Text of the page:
If you said “Perform a series of competitive analyses on almost all of the sites in the network,” you win! We started out by developing some metrics and completing what we called “scorecards” that analyzed each site’s position relative to other resources about those topics out there on the internet. New members of CHAOS trickled into the office during this process, and once we had completed analyses of an arbitrary a carefully predetermined number of sites, it was time to get down to brass tacks.
Joel and Alex looked at the data we’d drummed up during our first few weeks and assigned tasks according to a very simple structure: each member of CHAOS got a site to work with. (We started out with Apple, Gaming, English, Android, DIY and Photography.) The first task was to clean up the titles of the top thousand questions on each site. That was a trivial task that only took a few hours and definitely didn’t make anybody want to stab themselves with a ping pong paddle. With the spring cleaning done, we got down to the experimental work. Our instructions: “Try everything.” We had some money and some ideas, so off we ran. While we certainly haven’t tried everything, we’ve done a lot: engaging twitter influencers with our sites, running contests, doing giveaways, hosting events, convincing people to review the sites, scheduled chat events, “seeding” the sites with questions… the list goes on! Not only that, but we grew to 8 team members, and we each picked up a few more sites.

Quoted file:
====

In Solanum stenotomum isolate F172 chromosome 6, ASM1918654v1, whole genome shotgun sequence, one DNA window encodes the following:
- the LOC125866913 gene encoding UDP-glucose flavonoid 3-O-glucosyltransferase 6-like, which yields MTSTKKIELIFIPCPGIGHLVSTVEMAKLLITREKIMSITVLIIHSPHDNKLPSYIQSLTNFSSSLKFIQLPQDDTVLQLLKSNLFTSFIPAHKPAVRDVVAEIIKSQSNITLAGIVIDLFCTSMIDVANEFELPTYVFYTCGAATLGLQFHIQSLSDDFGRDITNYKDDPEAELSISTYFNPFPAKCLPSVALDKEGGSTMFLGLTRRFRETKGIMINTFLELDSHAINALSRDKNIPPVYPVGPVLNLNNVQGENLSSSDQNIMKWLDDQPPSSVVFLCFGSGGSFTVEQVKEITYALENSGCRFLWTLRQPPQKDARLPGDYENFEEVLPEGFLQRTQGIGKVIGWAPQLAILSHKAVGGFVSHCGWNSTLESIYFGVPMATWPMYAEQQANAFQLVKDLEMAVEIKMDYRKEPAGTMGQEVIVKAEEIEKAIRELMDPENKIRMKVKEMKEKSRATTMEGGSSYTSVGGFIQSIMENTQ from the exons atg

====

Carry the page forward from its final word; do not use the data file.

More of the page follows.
But now that we’ve been at this for a few months, and seen some solid results, we’ve got that itch to try another tack and see if we can do even better (after all, we are all about experimentation).
So, starting this month, CHAOS is implementing a new strategy: we’re moving away from the “two sites per person, ready, go” model toward a new project-based approach. We’ve put together some mini-teams who will focus on specific projects, like the fellowship program for academic sites and a delegation to the contingent at Stack HQ that’s working on making the Gaming site more awesome. We’re also maintaining a handful of “midfielders” – a crack team of all-arounders who will apply our tactics wherever they seem to fit best.